The second question is, how convinced are you of the person’s guilt? I know a woman who went to prison for allegedly defrauding the state of Iowa (long since released) and I am convinced of her innocence. I followed the case with great interest and I am convinced that, if she did anything wrong, it was because she was given misinformation from state officials. I don’t believe in her innocence just because I know her. Unfortunately, I know a few other people who have served time and I believe that they were in fact guilty. But I can understand how people might disagree as to a released convict’s actual culpability and that may affect the degree to which they are welcomed back.

The way you perceive the mission of prison also makes a difference. If you consider the purpose of jail to be punishment, you may feel differently than if you consider it to be rehabilitation.

Finally, there’s the question of how much the person may continue to pose a potential danger to the public. I’d be particularly wary of someone who has committed rape, murder, or the sexual molestation of children.

In high profile cases like those of Jonathan Pollard and Shlomo Rubashkin, the Jewish community has debated the status of those convicted, with people alternately considering them heroes, villains and martyrs. This is no less true when someone returns home to a community. People are going to have different opinions and there’s no one objectively correct approach. (See more about this here.)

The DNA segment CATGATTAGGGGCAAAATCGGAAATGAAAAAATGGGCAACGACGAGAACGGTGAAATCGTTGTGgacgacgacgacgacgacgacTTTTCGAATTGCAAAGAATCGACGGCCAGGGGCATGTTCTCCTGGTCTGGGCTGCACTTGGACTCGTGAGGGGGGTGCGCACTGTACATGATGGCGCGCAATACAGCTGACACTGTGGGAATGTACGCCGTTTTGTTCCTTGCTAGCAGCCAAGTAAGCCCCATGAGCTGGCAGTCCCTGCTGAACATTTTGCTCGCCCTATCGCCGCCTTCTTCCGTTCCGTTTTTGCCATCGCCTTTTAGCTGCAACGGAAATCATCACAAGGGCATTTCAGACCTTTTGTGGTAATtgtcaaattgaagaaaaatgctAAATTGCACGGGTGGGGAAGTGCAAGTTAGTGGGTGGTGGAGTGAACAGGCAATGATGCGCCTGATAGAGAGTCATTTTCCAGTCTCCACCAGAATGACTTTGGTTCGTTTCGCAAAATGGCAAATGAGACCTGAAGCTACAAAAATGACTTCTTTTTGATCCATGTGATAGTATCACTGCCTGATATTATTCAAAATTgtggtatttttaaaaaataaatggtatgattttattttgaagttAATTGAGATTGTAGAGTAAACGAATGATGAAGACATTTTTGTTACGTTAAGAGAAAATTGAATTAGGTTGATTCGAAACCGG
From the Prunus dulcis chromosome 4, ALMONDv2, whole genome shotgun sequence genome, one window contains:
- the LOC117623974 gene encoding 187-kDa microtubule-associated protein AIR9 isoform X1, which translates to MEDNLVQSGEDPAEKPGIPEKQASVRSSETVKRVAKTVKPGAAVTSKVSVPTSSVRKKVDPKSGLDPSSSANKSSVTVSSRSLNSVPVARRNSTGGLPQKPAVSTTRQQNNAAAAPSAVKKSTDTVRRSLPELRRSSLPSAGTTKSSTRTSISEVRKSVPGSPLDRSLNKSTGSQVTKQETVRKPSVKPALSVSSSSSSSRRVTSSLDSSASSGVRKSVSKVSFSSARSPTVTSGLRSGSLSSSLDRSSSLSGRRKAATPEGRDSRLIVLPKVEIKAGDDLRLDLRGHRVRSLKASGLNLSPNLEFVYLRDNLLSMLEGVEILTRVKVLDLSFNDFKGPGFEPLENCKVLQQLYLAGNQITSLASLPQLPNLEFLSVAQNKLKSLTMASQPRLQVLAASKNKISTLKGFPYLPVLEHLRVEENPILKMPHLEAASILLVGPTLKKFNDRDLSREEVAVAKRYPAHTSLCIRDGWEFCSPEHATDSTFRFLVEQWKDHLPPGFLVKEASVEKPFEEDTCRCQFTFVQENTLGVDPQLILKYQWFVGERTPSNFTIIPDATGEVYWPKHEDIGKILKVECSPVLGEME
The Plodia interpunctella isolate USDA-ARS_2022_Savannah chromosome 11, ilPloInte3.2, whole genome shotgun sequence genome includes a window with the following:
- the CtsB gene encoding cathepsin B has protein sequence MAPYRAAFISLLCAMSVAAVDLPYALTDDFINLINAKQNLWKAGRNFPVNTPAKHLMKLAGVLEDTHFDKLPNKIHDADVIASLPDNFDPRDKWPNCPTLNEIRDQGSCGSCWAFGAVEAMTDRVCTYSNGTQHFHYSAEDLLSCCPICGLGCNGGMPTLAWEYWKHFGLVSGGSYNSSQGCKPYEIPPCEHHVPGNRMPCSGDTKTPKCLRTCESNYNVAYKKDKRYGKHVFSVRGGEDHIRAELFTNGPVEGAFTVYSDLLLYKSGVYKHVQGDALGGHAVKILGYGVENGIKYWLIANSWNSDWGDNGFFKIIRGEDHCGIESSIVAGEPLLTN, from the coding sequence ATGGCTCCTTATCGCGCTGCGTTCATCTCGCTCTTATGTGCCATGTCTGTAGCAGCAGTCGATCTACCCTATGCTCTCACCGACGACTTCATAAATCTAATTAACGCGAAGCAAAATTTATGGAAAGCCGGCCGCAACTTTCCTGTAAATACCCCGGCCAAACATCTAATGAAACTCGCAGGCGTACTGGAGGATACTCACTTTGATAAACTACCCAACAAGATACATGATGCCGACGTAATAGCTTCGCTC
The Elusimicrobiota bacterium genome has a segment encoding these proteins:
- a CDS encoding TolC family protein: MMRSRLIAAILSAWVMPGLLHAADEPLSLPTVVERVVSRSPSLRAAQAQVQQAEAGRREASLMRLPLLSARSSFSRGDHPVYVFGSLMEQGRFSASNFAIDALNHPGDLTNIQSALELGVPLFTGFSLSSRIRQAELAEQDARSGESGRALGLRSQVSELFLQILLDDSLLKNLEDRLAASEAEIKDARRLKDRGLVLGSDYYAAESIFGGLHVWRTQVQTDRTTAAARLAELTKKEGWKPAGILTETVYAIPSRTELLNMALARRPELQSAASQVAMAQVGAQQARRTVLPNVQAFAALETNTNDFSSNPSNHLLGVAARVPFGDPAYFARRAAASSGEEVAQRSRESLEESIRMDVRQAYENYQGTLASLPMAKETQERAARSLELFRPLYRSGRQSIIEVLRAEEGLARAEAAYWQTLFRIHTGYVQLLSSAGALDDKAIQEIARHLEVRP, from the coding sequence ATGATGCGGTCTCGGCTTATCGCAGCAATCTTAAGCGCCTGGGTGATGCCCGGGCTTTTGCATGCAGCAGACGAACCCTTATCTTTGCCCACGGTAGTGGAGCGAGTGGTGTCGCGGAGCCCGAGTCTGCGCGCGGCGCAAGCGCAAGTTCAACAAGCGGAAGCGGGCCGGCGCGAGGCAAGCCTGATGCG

The Torah tells us (Deuteronomy 19:13) not to let dangerous criminals run around unpunished – that’s not safe! But it also tells us (ibid., 25:3) not to continue to penalize somebody who has paid his debt to society – that’s not humane! In fact, after receiving his punishment, the offender once again reverts to the status of “your brother!”

However, in Derech Eretz Rabbah 5, we are told a story in which Rabban Gamliel hosted a stranger. He put the guest on the roof (as was common) but he removed the ladder. In the middle of the night, the guest tried to rob the house but, since the ladder was gone, he crashed to the ground. When the guest complained that Rabban Gamliel failed to give him benefit of the doubt, Rabban Gamliel informed him that judging others favorably doesn’t mean that we must leave ourselves open to being victimized.

Elsewhere, I wrote about Dr. Lara Kollab, a resident at Cleveland Clinic who was fired because of a tweet saying that she would give Jews the wrong medications. (This was just the most grievous in years of anti-Semitic tweets.) In her apology, Kollab wrote, “These posts were made years before I was accepted into medical school, when I was a naïve, and impressionable girl barely out of high school. … I take my profession and the Hippocratic Oath seriously and would never intentionally cause harm to any patient seeking medical care. As a physician, I will always strive to give the best medical treatment to all people, regardless of their race, religion, ethnicity, or culture. … I pray that the Jewish community will understand and forgive me. I hope to make amends so that we can move forward and work together towards a better future for us all.”